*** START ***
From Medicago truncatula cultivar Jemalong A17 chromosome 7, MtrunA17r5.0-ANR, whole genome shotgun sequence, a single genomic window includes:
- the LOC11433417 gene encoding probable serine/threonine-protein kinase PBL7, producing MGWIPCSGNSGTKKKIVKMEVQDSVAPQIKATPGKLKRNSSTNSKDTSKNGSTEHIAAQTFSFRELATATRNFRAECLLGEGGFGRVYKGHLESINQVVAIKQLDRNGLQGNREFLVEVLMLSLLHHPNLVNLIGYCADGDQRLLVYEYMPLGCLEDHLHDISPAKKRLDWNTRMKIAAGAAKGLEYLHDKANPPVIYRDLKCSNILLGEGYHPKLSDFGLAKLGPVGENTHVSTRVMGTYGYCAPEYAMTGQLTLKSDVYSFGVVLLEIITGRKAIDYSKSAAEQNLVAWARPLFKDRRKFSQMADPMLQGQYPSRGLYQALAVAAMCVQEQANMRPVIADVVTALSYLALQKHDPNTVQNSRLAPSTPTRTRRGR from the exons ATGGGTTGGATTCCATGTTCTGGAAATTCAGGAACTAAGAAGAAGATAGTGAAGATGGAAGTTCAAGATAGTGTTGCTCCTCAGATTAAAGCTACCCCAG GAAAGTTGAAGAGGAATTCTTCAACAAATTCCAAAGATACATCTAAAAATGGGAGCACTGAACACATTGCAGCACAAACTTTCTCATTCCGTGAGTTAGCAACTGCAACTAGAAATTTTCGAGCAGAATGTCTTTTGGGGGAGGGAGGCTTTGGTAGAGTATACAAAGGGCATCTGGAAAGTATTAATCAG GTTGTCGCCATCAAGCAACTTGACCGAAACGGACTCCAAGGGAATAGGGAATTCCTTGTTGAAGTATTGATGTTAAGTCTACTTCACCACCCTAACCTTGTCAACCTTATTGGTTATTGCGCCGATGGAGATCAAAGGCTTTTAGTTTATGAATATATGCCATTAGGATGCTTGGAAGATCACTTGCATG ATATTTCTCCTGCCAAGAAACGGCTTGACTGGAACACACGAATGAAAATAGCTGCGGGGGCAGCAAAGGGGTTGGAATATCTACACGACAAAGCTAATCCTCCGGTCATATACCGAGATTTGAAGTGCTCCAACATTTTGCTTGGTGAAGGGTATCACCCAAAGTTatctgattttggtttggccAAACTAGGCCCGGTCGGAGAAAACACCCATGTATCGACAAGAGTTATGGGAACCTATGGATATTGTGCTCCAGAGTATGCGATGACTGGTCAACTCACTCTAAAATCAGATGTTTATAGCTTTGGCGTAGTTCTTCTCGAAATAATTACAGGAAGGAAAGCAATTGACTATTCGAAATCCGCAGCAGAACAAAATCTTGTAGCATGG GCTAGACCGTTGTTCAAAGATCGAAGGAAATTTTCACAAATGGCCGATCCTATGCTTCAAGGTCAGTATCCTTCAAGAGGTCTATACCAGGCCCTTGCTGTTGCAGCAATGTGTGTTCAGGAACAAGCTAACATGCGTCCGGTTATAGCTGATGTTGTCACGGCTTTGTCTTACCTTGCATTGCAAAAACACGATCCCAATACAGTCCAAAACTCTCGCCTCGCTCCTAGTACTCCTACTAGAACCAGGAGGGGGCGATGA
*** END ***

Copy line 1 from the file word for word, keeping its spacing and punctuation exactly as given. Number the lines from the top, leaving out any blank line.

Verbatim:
From Medicago truncatula cultivar Jemalong A17 chromosome 7, MtrunA17r5.0-ANR, whole genome shotgun sequence, a single genomic window includes: